I’m watching the Atilla episode on Google video, which is quie interesting having just read Man’s bio of the man. There are a few differences…. One thing I am really curious about, is whether Jones ever actually questions the word ‘barbarian’ itself, given it’s a farily perjorative word.
I do like Jones, but I think I agree with the people I’ve read on lots of blogs, saying it’s a bit generalised and slams the Romans more than they deserve to make the ‘barbarians’ the heroes. A bit Mike Moore-ish, actually, now I think about it….
I had no idea google video existed. Today I found it, thanks to blogographos – a couple of Terry Jones’ show The Barbarians is on there, plus a few Monty Python skits, etc etc… Dowload limit, here I come. Especially when you add in BBC Radio, athough that’s not such a huge amount.
From the BBC Radio 4 episode on Charlemagne: he had a ‘legitimacy deficit’ (and therefore used Christianity to prop his rule up).
I happened to turn to the ABC this morning, in the process of watching Spicks and Specks (which I taped from Wednesday, and I MISSED THE TIE-BREAK QUESTION!!), and there was Cookie Monster. He was testing which shape of cookie tastes the best – it was really quite funny, he went on a bit about texture and aroma; clearly one for the mums (moms?). Anyway, I have finally figured out how he eats the cookie! Other people might have noticed this before, but I haven’t really paid attention to Cookie Monster for a while. Everyone knows that he is a very messy eater… well, that’s the trick: the hand crumbles the cookie up, so that none of it actually stays in the mouth – it falls out! Very tricky.
Incidentally, J thinks that Cookie Monster has sold out, by now saying that cookies are a ‘sometimes food’.
She was just on Denton. What a truly amazing woman – getting over her alcohol addiction, paying off debts, getting herself back together. And it was very funny having her Mum and cousin there, commenting on her performances and antics – Mum comes across as a very tolerant woman, very loving. I think there has been a bio written recently of her – I don’t think I’ll read it, but it would be interesting. [I haven’t even managed to read Jim Morrison’s bio yet, and Chrissy is some way behind him. (Hey, now there’s a reason to go to Paris – go to the cemetery…).] Anyway, she’s very cool, and I hope they do actually play her acoustic performance. And I have to wait up to see Ben Elton, too….
I finished Origins and Form of Early Greek Tragedy on the weekend. It was fun – I really enjoyed it. He’s quite convincing, about tragedy not actually starting from satyr plays and Dionysus, but rather developing through Solon’s ideas (that bit I’m not entirely convinced about, not least because I don’t actually know enough about the time or the man), and Athens’ experiences in the Persian Wars, etc. What I really need to know now is why people today don’t take any notice, apparently, of what the dude said – this was published in the 1960s, and yet to this day it’s said that tragedy started from the “goat-songs” of Dionysus. So did someone write a rebuttal? Or has it just been ignored? Very curious… I might have to ask some people.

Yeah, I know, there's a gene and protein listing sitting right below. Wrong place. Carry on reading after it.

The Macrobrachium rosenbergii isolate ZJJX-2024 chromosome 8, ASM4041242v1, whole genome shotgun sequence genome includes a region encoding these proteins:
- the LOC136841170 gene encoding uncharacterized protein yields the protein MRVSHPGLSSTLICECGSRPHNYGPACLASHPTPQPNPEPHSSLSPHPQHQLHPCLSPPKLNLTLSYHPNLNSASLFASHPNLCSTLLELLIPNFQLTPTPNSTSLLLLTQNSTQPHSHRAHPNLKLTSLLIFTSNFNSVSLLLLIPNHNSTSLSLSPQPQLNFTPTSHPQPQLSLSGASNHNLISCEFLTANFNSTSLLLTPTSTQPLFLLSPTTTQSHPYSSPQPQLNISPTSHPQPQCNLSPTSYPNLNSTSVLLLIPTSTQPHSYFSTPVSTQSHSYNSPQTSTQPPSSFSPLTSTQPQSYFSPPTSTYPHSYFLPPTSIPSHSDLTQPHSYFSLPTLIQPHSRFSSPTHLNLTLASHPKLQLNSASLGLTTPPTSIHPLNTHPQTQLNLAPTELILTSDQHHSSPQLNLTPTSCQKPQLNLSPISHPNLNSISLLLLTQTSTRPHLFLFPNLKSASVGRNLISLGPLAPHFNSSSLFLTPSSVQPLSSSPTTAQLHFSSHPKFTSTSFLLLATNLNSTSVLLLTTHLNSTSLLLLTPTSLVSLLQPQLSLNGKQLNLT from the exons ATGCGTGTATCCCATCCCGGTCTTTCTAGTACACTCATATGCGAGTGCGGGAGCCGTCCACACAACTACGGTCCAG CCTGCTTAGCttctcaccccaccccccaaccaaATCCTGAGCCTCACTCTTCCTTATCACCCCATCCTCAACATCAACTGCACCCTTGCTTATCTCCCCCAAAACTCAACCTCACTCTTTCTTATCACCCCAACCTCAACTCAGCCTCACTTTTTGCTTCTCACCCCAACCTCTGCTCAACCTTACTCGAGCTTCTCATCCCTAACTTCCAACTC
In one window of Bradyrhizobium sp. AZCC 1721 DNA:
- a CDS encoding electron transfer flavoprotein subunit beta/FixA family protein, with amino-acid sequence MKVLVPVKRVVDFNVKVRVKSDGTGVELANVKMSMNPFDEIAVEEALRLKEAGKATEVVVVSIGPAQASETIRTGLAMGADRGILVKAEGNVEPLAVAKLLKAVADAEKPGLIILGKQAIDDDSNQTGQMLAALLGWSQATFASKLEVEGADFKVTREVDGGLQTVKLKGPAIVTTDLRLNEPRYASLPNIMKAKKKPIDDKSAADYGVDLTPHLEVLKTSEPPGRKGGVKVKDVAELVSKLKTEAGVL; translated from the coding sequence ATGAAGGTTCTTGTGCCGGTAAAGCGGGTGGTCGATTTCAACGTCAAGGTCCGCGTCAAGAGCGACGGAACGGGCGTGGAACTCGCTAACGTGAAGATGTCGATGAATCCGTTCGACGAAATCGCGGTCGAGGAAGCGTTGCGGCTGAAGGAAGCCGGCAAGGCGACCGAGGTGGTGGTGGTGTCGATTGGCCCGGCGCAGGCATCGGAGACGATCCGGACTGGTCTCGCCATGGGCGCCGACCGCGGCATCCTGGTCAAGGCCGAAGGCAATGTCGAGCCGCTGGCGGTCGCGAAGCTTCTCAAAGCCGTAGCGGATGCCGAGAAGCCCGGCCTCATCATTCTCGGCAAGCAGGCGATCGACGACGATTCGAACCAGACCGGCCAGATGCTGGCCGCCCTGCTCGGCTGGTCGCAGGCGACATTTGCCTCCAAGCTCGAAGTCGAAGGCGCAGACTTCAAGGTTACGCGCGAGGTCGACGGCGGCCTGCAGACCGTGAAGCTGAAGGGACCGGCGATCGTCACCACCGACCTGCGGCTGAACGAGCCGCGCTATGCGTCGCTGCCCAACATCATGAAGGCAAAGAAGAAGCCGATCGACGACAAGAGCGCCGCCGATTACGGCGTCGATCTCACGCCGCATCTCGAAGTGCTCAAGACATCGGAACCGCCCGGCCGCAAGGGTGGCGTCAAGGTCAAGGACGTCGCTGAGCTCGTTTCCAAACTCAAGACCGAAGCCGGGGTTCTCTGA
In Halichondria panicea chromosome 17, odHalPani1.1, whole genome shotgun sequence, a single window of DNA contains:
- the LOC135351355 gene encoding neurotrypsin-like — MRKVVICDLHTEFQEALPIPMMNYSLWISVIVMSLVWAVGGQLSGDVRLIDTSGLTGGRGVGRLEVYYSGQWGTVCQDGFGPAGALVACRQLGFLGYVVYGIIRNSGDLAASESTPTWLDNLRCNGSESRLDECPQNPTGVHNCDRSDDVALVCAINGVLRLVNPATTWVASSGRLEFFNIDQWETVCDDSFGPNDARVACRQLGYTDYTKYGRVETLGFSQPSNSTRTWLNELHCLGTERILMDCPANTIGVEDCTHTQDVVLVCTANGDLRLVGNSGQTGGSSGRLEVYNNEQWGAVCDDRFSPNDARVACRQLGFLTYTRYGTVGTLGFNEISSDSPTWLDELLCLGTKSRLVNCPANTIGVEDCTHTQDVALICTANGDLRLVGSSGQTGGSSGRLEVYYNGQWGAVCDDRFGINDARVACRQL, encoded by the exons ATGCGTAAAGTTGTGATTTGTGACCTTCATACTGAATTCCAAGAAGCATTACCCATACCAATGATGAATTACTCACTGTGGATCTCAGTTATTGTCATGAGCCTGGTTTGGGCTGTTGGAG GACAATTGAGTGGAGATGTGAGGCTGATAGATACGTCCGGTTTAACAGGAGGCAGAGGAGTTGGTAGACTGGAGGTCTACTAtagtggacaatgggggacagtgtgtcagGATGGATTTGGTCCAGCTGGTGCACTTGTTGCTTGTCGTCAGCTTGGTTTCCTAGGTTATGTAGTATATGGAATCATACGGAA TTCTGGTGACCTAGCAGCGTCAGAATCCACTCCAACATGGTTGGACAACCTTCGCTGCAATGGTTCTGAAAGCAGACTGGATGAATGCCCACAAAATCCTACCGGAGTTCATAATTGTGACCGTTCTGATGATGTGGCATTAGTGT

I am over – totally over – being told that I am on a journey through life. Really, really over it. We had a thing about Health and Wellbeing at work today – it’s all week really, and today was the keynote speech, when we all got told how important our Health and Wellbeing was. But the guy – my goodness. He had his odd funny moment, but generally a bit boring. And really quite self-centred too. He talked a lot about himself. Which to some extent for me was ok-ish, because I am (sadly? weirdly? frighteningly?) a bit like him – introverted, into books, blah blah, so at least some of the things he mentioned were relevant to me; but for everyone else – boring! And incomprehensible, probably, too! ANYWAY – I got some chocolate out of it, so I guess that’s one good thing.
Have I mentioned how very excited I am about JTV happening?? It’s going to be GREAT not to have to watch bad “Top 50” videos!
Yay. Yay yay yay.
I got home to hear a message from the Ma, asking me to call her when I got home, but that nothing was wrong. This is a bit worrying, despite the reassurance, so I call… and my sister is on the phone! She decided to come home quite all of a sudden, from what I can tell – the bro knew, because they talked about it when he was with her in Edinburgh, but we didn’t know. She got home at 11pm last night, having been picked up by a couple of friends from the airport. Apparently there’s some special bell ring she and the bro have, so she rang the bell, and Mum answered with toothbrush in mouth, totally bewildered – but now, very happy. And she’s coming to visit next week! Whooppee!
This was a really lovely movie – I have always been a bit biased against Helen Mirren, thanks to the first movie I ever saw her in which I am trying very hard to forget, but she was fantastic. So was Julie Walters. I think it’s remarkable that this movie was based on a true story – how impressive! To raise nearly 600,000 pounds in a few years is brilliant. And the movie – marvellous. So much potential to be slushy, and it doesn’t take up any of it. Thankfully.